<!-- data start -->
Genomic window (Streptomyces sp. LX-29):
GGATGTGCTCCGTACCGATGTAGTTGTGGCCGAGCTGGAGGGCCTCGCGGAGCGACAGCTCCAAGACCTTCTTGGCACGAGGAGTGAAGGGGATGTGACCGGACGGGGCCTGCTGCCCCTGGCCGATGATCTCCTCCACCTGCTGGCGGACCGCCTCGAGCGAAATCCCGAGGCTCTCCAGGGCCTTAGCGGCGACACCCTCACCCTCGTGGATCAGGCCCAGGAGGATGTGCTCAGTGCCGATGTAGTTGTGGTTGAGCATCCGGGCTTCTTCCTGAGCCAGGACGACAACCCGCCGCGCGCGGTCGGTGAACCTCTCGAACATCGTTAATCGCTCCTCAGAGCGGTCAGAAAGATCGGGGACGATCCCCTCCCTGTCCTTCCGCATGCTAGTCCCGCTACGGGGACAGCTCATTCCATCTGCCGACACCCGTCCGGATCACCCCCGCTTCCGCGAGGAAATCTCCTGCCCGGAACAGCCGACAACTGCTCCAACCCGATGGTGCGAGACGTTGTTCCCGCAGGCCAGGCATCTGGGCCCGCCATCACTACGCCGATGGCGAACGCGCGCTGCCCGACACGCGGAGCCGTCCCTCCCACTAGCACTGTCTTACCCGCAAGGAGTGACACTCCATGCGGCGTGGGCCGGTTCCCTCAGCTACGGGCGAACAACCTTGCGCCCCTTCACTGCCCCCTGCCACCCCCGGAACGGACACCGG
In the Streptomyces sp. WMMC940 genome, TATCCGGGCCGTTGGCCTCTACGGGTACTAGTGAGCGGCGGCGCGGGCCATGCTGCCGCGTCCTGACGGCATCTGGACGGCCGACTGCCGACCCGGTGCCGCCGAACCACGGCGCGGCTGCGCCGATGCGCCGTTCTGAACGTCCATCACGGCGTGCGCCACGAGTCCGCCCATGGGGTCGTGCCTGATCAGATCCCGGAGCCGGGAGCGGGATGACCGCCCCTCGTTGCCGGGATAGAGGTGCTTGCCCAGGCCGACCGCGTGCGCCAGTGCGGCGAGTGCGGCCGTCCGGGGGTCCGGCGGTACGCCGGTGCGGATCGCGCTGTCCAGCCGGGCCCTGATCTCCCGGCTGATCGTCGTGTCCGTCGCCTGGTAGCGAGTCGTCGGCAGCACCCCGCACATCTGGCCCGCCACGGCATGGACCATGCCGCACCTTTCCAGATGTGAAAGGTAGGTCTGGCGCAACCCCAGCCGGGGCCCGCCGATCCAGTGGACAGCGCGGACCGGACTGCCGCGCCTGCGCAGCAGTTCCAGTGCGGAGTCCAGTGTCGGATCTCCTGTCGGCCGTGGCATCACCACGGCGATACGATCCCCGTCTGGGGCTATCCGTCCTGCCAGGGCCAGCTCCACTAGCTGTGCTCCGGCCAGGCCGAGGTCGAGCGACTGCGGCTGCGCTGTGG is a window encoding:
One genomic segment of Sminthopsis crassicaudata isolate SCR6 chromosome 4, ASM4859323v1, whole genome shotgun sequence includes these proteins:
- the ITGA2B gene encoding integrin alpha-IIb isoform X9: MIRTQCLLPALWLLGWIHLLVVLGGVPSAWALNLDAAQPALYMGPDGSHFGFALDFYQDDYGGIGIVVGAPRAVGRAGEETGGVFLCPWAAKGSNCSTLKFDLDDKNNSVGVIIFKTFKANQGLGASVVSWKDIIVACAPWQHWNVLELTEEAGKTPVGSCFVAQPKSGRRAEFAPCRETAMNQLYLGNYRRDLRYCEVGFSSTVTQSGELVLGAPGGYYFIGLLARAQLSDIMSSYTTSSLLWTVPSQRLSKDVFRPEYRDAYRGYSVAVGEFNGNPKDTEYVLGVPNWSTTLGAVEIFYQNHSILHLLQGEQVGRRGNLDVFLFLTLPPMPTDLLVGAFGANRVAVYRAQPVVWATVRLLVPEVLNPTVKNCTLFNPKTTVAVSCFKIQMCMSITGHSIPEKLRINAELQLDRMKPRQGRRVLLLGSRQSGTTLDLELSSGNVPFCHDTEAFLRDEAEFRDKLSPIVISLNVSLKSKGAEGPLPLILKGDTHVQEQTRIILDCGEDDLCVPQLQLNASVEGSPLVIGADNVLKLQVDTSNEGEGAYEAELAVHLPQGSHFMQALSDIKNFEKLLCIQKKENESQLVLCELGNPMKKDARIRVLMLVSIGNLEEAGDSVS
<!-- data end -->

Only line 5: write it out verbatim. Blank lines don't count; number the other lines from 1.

- the ITGA2B gene encoding integrin alpha-IIb isoform X9: MIRTQCLLPALWLLGWIHLLVVLGGVPSAWALNLDAAQPALYMGPDGSHFGFALDFYQDDYGGIGIVVGAPRAVGRAGEETGGVFLCPWAAKGSNCSTLKFDLDDKNNSVGVIIFKTFKANQGLGASVVSWKDIIVACAPWQHWNVLELTEEAGKTPVGSCFVAQPKSGRRAEFAPCRETAMNQLYLGNYRRDLRYCEVGFSSTVTQSGELVLGAPGGYYFIGLLARAQLSDIMSSYTTSSLLWTVPSQRLSKDVFRPEYRDAYRGYSVAVGEFNGNPKDTEYVLGVPNWSTTLGAVEIFYQNHSILHLLQGEQVGRRGNLDVFLFLTLPPMPTDLLVGAFGANRVAVYRAQPVVWATVRLLVPEVLNPTVKNCTLFNPKTTVAVSCFKIQMCMSITGHSIPEKLRINAELQLDRMKPRQGRRVLLLGSRQSGTTLDLELSSGNVPFCHDTEAFLRDEAEFRDKLSPIVISLNVSLKSKGAEGPLPLILKGDTHVQEQTRIILDCGEDDLCVPQLQLNASVEGSPLVIGADNVLKLQVDTSNEGEGAYEAELAVHLPQGSHFMQALSDIKNFEKLLCIQKKENESQLVLCELGNPMKKDARIRVLMLVSIGNLEEAGDSVS